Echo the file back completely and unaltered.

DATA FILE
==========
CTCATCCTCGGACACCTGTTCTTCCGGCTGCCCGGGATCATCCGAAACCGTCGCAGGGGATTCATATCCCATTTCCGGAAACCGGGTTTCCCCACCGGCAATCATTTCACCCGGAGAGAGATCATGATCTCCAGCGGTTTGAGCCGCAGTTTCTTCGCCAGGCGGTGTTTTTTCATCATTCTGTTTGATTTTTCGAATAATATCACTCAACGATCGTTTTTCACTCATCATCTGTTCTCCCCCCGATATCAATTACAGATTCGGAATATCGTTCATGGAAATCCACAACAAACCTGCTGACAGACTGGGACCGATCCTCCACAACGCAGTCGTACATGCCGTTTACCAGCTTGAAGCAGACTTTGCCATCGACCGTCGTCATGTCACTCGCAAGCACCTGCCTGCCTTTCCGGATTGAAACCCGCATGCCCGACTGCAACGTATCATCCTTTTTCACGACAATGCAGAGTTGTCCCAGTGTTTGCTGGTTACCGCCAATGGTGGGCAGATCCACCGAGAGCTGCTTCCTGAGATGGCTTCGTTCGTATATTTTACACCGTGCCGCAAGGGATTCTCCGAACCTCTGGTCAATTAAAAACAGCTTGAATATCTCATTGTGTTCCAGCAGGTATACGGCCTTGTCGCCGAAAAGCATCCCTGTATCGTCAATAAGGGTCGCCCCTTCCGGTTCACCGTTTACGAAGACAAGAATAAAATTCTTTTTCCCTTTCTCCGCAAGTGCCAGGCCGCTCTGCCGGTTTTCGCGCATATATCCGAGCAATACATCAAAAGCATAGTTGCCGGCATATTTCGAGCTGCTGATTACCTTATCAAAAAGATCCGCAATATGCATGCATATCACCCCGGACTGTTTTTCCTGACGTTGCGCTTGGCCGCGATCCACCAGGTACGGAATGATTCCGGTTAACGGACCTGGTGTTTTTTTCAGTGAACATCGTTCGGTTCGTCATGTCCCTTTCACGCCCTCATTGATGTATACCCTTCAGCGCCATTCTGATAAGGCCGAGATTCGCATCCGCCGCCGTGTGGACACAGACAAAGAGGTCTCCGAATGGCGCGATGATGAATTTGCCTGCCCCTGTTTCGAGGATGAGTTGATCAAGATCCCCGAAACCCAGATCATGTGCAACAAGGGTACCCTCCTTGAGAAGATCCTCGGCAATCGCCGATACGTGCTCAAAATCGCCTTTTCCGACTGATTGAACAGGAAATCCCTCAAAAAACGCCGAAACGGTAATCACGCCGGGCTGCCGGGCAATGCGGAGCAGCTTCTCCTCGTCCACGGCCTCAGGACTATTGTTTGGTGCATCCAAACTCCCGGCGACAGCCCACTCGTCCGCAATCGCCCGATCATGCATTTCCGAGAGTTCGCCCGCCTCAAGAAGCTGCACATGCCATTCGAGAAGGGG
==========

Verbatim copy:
CTCATCCTCGGACACCTGTTCTTCCGGCTGCCCGGGATCATCCGAAACCGTCGCAGGGGATTCATATCCCATTTCCGGAAACCGGGTTTCCCCACCGGCAATCATTTCACCCGGAGAGAGATCATGATCTCCAGCGGTTTGAGCCGCAGTTTCTTCGCCAGGCGGTGTTTTTTCATCATTCTGTTTGATTTTTCGAATAATATCACTCAACGATCGTTTTTCACTCATCATCTGTTCTCCCCCCGATATCAATTACAGATTCGGAATATCGTTCATGGAAATCCACAACAAACCTGCTGACAGACTGGGACCGATCCTCCACAACGCAGTCGTACATGCCGTTTACCAGCTTGAAGCAGACTTTGCCATCGACCGTCGTCATGTCACTCGCAAGCACCTGCCTGCCTTTCCGGATTGAAACCCGCATGCCCGACTGCAACGTATCATCCTTTTTCACGACAATGCAGAGTTGTCCCAGTGTTTGCTGGTTACCGCCAATGGTGGGCAGATCCACCGAGAGCTGCTTCCTGAGATGGCTTCGTTCGTATATTTTACACCGTGCCGCAAGGGATTCTCCGAACCTCTGGTCAATTAAAAACAGCTTGAATATCTCATTGTGTTCCAGCAGGTATACGGCCTTGTCGCCGAAAAGCATCCCTGTATCGTCAATAAGGGTCGCCCCTTCCGGTTCACCGTTTACGAAGACAAGAATAAAATTCTTTTTCCCTTTCTCCGCAAGTGCCAGGCCGCTCTGCCGGTTTTCGCGCATATATCCGAGCAATACATCAAAAGCATAGTTGCCGGCATATTTCGAGCTGCTGATTACCTTATCAAAAAGATCCGCAATATGCATGCATATCACCCCGGACTGTTTTTCCTGACGTTGCGCTTGGCCGCGATCCACCAGGTACGGAATGATTCCGGTTAACGGACCTGGTGTTTTTTTCAGTGAACATCGTTCGGTTCGTCATGTCCCTTTCACGCCCTCATTGATGTATACCCTTCAGCGCCATTCTGATAAGGCCGAGATTCGCATCCGCCGCCGTGTGGACACAGACAAAGAGGTCTCCGAATGGCGCGATGATGAATTTGCCTGCCCCTGTTTCGAGGATGAGTTGATCAAGATCCCCGAAACCCAGATCATGTGCAACAAGGGTACCCTCCTTGAGAAGATCCTCGGCAATCGCCGATACGTGCTCAAAATCGCCTTTTCCGACTGATTGAACAGGAAATCCCTCAAAAAACGCCGAAACGGTAATCACGCCGGGCTGCCGGGCAATGCGGAGCAGCTTCTCCTCGTCCACGGCCTCAGGACTATTGTTTGGTGCATCCAAACTCCCGGCGACAGCCCACTCGTCCGCAATCGCCCGATCATGCATTTCCGAGAGTTCGCCCGCCTCAAGAAGCTGCACATGCCATTCGAGAAGGGG